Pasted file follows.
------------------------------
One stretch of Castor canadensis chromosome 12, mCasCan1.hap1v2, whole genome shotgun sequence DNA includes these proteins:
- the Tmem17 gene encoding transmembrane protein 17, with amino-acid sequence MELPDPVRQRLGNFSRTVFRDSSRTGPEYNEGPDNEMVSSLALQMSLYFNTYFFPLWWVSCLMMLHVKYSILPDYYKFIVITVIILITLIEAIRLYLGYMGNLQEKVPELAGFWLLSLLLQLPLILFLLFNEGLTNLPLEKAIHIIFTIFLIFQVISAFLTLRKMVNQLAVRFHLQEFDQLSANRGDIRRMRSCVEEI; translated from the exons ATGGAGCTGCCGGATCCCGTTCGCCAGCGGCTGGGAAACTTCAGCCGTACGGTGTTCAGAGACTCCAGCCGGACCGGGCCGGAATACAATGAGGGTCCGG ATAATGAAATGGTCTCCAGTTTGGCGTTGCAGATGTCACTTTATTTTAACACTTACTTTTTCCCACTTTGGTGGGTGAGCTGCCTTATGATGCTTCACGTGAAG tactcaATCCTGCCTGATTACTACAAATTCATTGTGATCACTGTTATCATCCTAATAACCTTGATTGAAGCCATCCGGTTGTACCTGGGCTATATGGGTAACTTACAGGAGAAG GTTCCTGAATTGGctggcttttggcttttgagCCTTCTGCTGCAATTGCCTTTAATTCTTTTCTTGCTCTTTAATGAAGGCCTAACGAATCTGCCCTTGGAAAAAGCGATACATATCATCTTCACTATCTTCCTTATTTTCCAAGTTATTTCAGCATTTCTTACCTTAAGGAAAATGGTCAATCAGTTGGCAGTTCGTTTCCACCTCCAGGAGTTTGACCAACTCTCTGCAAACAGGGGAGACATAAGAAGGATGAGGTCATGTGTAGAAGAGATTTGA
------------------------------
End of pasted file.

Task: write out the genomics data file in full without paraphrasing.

One stretch of Castor canadensis chromosome 12, mCasCan1.hap1v2, whole genome shotgun sequence DNA includes these proteins:
- the Tmem17 gene encoding transmembrane protein 17, with amino-acid sequence MELPDPVRQRLGNFSRTVFRDSSRTGPEYNEGPDNEMVSSLALQMSLYFNTYFFPLWWVSCLMMLHVKYSILPDYYKFIVITVIILITLIEAIRLYLGYMGNLQEKVPELAGFWLLSLLLQLPLILFLLFNEGLTNLPLEKAIHIIFTIFLIFQVISAFLTLRKMVNQLAVRFHLQEFDQLSANRGDIRRMRSCVEEI; translated from the exons ATGGAGCTGCCGGATCCCGTTCGCCAGCGGCTGGGAAACTTCAGCCGTACGGTGTTCAGAGACTCCAGCCGGACCGGGCCGGAATACAATGAGGGTCCGG ATAATGAAATGGTCTCCAGTTTGGCGTTGCAGATGTCACTTTATTTTAACACTTACTTTTTCCCACTTTGGTGGGTGAGCTGCCTTATGATGCTTCACGTGAAG tactcaATCCTGCCTGATTACTACAAATTCATTGTGATCACTGTTATCATCCTAATAACCTTGATTGAAGCCATCCGGTTGTACCTGGGCTATATGGGTAACTTACAGGAGAAG GTTCCTGAATTGGctggcttttggcttttgagCCTTCTGCTGCAATTGCCTTTAATTCTTTTCTTGCTCTTTAATGAAGGCCTAACGAATCTGCCCTTGGAAAAAGCGATACATATCATCTTCACTATCTTCCTTATTTTCCAAGTTATTTCAGCATTTCTTACCTTAAGGAAAATGGTCAATCAGTTGGCAGTTCGTTTCCACCTCCAGGAGTTTGACCAACTCTCTGCAAACAGGGGAGACATAAGAAGGATGAGGTCATGTGTAGAAGAGATTTGA